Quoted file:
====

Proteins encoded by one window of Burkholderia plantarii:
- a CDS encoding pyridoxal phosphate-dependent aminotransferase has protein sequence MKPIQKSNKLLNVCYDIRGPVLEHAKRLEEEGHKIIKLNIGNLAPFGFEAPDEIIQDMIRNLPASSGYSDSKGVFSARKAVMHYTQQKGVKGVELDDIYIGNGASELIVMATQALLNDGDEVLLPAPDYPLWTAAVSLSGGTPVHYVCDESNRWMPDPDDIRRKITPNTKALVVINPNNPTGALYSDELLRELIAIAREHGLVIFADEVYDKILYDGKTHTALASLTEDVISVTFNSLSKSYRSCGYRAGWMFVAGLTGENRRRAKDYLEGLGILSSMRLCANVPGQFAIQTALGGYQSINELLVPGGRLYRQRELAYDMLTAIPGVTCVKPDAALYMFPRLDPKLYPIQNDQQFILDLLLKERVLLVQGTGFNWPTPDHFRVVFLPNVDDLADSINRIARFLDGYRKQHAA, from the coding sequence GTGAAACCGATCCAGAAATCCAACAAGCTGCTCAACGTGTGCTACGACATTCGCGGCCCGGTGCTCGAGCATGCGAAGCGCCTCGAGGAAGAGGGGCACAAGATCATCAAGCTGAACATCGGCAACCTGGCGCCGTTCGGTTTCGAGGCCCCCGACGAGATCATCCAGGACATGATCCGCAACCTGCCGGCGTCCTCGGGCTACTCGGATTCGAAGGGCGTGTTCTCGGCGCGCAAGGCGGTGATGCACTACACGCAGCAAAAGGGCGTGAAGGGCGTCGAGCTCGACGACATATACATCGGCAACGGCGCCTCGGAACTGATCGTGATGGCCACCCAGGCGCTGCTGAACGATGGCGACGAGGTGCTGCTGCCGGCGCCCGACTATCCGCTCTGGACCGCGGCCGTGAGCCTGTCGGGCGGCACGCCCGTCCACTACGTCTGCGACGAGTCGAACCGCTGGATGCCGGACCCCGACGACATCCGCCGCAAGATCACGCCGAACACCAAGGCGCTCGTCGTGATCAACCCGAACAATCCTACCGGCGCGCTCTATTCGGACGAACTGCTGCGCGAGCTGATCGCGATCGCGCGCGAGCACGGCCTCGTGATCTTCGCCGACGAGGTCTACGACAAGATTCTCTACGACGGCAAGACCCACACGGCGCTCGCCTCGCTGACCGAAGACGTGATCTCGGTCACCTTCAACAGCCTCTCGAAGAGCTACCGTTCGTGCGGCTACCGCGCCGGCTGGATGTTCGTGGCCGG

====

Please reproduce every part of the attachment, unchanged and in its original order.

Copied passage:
Proteins encoded by one window of Burkholderia plantarii:
- a CDS encoding pyridoxal phosphate-dependent aminotransferase has protein sequence MKPIQKSNKLLNVCYDIRGPVLEHAKRLEEEGHKIIKLNIGNLAPFGFEAPDEIIQDMIRNLPASSGYSDSKGVFSARKAVMHYTQQKGVKGVELDDIYIGNGASELIVMATQALLNDGDEVLLPAPDYPLWTAAVSLSGGTPVHYVCDESNRWMPDPDDIRRKITPNTKALVVINPNNPTGALYSDELLRELIAIAREHGLVIFADEVYDKILYDGKTHTALASLTEDVISVTFNSLSKSYRSCGYRAGWMFVAGLTGENRRRAKDYLEGLGILSSMRLCANVPGQFAIQTALGGYQSINELLVPGGRLYRQRELAYDMLTAIPGVTCVKPDAALYMFPRLDPKLYPIQNDQQFILDLLLKERVLLVQGTGFNWPTPDHFRVVFLPNVDDLADSINRIARFLDGYRKQHAA, from the coding sequence GTGAAACCGATCCAGAAATCCAACAAGCTGCTCAACGTGTGCTACGACATTCGCGGCCCGGTGCTCGAGCATGCGAAGCGCCTCGAGGAAGAGGGGCACAAGATCATCAAGCTGAACATCGGCAACCTGGCGCCGTTCGGTTTCGAGGCCCCCGACGAGATCATCCAGGACATGATCCGCAACCTGCCGGCGTCCTCGGGCTACTCGGATTCGAAGGGCGTGTTCTCGGCGCGCAAGGCGGTGATGCACTACACGCAGCAAAAGGGCGTGAAGGGCGTCGAGCTCGACGACATATACATCGGCAACGGCGCCTCGGAACTGATCGTGATGGCCACCCAGGCGCTGCTGAACGATGGCGACGAGGTGCTGCTGCCGGCGCCCGACTATCCGCTCTGGACCGCGGCCGTGAGCCTGTCGGGCGGCACGCCCGTCCACTACGTCTGCGACGAGTCGAACCGCTGGATGCCGGACCCCGACGACATCCGCCGCAAGATCACGCCGAACACCAAGGCGCTCGTCGTGATCAACCCGAACAATCCTACCGGCGCGCTCTATTCGGACGAACTGCTGCGCGAGCTGATCGCGATCGCGCGCGAGCACGGCCTCGTGATCTTCGCCGACGAGGTCTACGACAAGATTCTCTACGACGGCAAGACCCACACGGCGCTCGCCTCGCTGACCGAAGACGTGATCTCGGTCACCTTCAACAGCCTCTCGAAGAGCTACCGTTCGTGCGGCTACCGCGCCGGCTGGATGTTCGTGGCCGG